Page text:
Surprisingly, it was usually my oldest son who at four years old still did not know what to think about his new siblings. He was my greasy wheel until he started school. As they all got older, I tried to stay out of most of their conflicts. I was very fortunate that most times they managed to work it out among themselves. To this day, they are all very close and supportive of each other.

4) All three of your children are now attending college and are well adjusted young adults, what exactly did you do to set them up for success?

I continuously instilled in them the importance of an education, regardless of our economic status.  I gave only two choices, college or military. Of course my oldest son rebelled against both for several years after his high school graduation, but has since come to appreciate the value of an education in these distressed economic times.

I am proud to say that all of my children graduated high school with honors; all are in college and are on a path towards success for their individual futures. I don’t believe I did anything extraordinary as a mom. I stayed involved in their lives in every way I could, and I supported them in any extracurricular activities that they chose to get involved in. I was and still am their biggest cheerleader.

5) Do you have any advice for parents who are raising twins?

Whether multiples are fraternal or identical, I feel it is important to teach them to be individuals. There were many times when it would have been easier to lump them into a one size fits all status, but intuitively I didn’t feel it was the right thing to do.

 As a parent of multiples, there will be many sleepless nights, a great deal of frustration and at times a pity party for one, but the greatest joy and the biggest reward comes from knowing that God gave me the task because he knew I could do it.

The twins at six weeks old

This is Trent the twin's handsome older brother!

Picture of the twins, Tyler and Taylor taken at their high school graduation May 2010

Sunday, April 10, 2011


I am forever the optimist.  I am one of those people that see the glass half full instead of half empty.  I was verbally abused as a young child; I learned early on to block out the negatives by daydreaming about things in a positive way.  This is one of the reasons I wrote my second trilingual book as two twin sisters being best friends.  
Even though I do not have twins, but I know from raising three children, there can be plenty of friction between siblings.  Conflict is part of life; consequently, it is important to teach your child how to resolve issues that may come up.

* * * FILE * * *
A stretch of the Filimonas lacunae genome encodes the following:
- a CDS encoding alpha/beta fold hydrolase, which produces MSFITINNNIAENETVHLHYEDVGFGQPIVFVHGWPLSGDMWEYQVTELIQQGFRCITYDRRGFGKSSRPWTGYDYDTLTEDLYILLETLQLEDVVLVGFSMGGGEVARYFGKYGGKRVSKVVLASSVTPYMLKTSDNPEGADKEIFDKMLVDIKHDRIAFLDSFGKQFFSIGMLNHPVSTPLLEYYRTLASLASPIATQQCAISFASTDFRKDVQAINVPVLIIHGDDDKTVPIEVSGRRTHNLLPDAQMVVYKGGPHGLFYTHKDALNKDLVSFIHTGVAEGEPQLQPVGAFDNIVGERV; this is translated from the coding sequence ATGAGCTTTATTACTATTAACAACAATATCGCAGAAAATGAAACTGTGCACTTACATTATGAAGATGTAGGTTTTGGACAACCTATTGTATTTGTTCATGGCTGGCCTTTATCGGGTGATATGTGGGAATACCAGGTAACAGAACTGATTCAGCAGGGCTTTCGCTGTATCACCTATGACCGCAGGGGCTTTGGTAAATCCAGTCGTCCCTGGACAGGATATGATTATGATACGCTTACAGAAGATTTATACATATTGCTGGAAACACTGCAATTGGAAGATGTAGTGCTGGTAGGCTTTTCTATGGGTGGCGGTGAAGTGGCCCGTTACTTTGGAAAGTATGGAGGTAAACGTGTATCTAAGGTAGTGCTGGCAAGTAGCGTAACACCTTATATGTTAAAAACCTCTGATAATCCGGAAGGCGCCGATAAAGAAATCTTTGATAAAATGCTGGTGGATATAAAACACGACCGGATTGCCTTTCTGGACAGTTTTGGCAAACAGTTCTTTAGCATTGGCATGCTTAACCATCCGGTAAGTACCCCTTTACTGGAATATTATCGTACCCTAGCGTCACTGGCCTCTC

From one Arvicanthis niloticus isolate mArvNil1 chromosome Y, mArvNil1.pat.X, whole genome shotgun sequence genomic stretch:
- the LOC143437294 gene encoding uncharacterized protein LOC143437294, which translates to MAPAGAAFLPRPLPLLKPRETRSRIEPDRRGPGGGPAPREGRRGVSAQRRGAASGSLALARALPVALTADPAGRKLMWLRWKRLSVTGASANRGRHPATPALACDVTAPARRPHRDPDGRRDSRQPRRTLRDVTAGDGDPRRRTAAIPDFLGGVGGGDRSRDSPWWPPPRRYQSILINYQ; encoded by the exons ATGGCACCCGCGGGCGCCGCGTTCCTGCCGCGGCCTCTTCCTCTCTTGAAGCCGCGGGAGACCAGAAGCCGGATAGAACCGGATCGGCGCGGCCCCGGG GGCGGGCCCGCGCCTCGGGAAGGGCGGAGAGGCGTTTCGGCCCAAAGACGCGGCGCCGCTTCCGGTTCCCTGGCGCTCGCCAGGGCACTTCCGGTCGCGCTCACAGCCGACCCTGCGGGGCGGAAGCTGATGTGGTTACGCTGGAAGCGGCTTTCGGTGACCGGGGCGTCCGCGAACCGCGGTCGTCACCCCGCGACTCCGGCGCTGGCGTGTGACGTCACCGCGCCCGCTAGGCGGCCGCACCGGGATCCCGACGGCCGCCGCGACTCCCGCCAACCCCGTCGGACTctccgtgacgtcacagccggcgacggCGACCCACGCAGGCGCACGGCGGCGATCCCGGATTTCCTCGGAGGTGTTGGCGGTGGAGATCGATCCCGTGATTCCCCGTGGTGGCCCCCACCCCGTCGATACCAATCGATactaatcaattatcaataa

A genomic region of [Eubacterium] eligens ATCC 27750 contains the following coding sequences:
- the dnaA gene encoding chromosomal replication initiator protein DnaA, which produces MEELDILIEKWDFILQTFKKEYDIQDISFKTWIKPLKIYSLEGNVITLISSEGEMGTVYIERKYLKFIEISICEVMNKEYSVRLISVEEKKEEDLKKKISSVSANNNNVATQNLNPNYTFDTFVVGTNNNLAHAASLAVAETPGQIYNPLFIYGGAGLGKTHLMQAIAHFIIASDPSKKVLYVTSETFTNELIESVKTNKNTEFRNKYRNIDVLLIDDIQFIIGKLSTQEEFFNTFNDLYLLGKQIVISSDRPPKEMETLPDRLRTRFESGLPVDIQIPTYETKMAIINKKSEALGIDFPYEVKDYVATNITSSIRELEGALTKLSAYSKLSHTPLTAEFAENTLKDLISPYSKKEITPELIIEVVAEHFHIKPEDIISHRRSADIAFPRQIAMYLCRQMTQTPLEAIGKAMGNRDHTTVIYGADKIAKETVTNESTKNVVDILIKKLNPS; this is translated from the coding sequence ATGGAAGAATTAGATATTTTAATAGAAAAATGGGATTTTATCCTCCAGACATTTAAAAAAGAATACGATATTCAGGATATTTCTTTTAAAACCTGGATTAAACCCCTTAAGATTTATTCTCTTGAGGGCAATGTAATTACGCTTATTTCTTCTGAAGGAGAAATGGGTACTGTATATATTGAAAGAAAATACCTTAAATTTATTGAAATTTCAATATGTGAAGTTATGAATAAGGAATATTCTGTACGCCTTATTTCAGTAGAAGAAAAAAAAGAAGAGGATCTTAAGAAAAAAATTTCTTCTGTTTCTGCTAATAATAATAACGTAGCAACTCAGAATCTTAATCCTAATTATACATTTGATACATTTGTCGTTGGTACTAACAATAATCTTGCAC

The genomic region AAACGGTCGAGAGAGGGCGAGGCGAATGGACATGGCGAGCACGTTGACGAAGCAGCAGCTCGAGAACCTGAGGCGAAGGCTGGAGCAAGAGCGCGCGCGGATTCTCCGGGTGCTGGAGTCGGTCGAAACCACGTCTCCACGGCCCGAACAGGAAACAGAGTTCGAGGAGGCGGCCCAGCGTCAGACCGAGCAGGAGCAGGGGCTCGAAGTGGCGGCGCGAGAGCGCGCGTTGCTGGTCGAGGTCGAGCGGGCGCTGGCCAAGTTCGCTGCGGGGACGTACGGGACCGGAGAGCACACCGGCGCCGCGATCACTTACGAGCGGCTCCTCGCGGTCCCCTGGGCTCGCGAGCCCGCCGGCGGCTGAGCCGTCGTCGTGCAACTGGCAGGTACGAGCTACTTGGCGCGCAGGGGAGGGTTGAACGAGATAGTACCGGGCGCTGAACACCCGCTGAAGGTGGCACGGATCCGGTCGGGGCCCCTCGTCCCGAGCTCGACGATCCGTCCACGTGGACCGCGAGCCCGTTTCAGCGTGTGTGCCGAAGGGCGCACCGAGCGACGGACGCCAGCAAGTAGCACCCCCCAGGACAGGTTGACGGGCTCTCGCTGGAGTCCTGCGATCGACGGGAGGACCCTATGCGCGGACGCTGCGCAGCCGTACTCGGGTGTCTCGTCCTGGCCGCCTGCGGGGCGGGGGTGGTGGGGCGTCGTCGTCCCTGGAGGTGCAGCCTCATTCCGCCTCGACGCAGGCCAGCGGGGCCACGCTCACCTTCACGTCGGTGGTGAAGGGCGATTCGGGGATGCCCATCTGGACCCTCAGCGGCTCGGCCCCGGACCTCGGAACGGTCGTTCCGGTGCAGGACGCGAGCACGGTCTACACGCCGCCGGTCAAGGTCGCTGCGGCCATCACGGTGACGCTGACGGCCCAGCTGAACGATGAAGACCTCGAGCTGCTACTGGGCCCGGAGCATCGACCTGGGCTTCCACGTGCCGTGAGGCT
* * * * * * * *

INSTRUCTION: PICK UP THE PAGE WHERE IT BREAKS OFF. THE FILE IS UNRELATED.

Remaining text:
If you have twins or any other children   and are having a hard time figuring out how to reduce the tensions between them, here are a few tips on how to restore peace:
1) Sometimes jealousy can set in; one way to handle that is to make individual time for each child.  Giving undivided attention will make a child feel very special.  Perhaps you and your spouse should take turn taking each child out. In my household, I call it: "SPECIAL TIME WITH MOM" "SPECIAL TIME WITH DAD."  For example, every year until my daughter went to college, I took her to see the Nutcracker in December.  My husband would take my son to a basketball game.  When my son was still living at home, my husband took Tae-Kwando lessons with him.   My oldest ended up getting a Black Belt in Tae- Kwando his junior year of high school.
2)  Never compare them to each other.  Try to focus on what they are good at.  Looking closely at what your child does well will help build self-esteem.
3) Children always emulate their parents; try to be a role model by handling conflicts that may come up in a constructive manner.
4) Remember, children go through many emotional ups and downs as they continue to develop; be sure to practice lots of patience with them.  Let them know you will be there for them no matter what. 
5) Always show your support by giving tons, and tons of positive feedbacks and affirmations.  I tell my children, I love them every chance I get.   I make a big deal when they accomplish a goal.  For example, today my 15 year old shot a perfect three pointer at 51 seconds remaining in his league basketball game.  We won the game!  I made sure to compliment him and took him out to eat lunch.